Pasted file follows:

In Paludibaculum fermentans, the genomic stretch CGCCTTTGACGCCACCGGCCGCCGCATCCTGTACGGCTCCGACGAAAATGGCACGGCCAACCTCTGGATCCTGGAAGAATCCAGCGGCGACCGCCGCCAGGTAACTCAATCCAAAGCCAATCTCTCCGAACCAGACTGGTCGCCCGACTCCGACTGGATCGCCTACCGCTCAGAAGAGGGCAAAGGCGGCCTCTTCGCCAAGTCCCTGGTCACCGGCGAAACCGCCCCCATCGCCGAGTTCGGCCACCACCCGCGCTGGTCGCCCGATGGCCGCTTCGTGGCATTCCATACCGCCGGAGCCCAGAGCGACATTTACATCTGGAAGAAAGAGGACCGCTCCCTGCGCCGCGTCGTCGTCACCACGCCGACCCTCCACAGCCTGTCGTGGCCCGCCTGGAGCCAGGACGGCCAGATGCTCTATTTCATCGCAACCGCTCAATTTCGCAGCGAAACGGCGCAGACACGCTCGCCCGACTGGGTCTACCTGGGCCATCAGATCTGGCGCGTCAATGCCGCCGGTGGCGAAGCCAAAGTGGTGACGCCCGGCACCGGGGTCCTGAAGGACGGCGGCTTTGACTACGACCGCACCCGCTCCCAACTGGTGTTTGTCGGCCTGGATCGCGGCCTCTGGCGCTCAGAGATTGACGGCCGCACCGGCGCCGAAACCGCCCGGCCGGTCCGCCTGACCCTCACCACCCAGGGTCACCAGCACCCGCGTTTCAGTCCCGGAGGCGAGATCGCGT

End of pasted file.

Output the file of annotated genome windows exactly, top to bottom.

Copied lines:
In Paludibaculum fermentans, the genomic stretch CGCCTTTGACGCCACCGGCCGCCGCATCCTGTACGGCTCCGACGAAAATGGCACGGCCAACCTCTGGATCCTGGAAGAATCCAGCGGCGACCGCCGCCAGGTAACTCAATCCAAAGCCAATCTCTCCGAACCAGACTGGTCGCCCGACTCCGACTGGATCGCCTACCGCTCAGAAGAGGGCAAAGGCGGCCTCTTCGCCAAGTCCCTGGTCACCGGCGAAACCGCCCCCATCGCCGAGTTCGGCCACCACCCGCGCTGGTCGCCCGATGGCCGCTTCGTGGCATTCCATACCGCCGGAGCCCAGAGCGACATTTACATCTGGAAGAAAGAGGACCGCTCCCTGCGCCGCGTCGTCGTCACCACGCCGACCCTCCACAGCCTGTCGTGGCCCGCCTGGAGCCAGGACGGCCAGATGCTCTATTTCATCGCAACCGCTCAATTTCGCAGCGAAACGGCGCAGACACGCTCGCCCGACTGGGTCTACCTGGGCCATCAGATCTGGCGCGTCAATGCCGCCGGTGGCGAAGCCAAAGTGGTGACGCCCGGCACCGGGGTCCTGAAGGACGGCGGCTTTGACTACGACCGCACCCGCTCCCAACTGGTGTTTGTCGGCCTGGATCGCGGCCTCTGGCGCTCAGAGATTGACGGCCGCACCGGCGCCGAAACCGCCCGGCCGGTCCGCCTGACCCTCACCACCCAGGGTCACCAGCACCCGCGTTTCAGTCCCGGAGGCGAGATCGCGT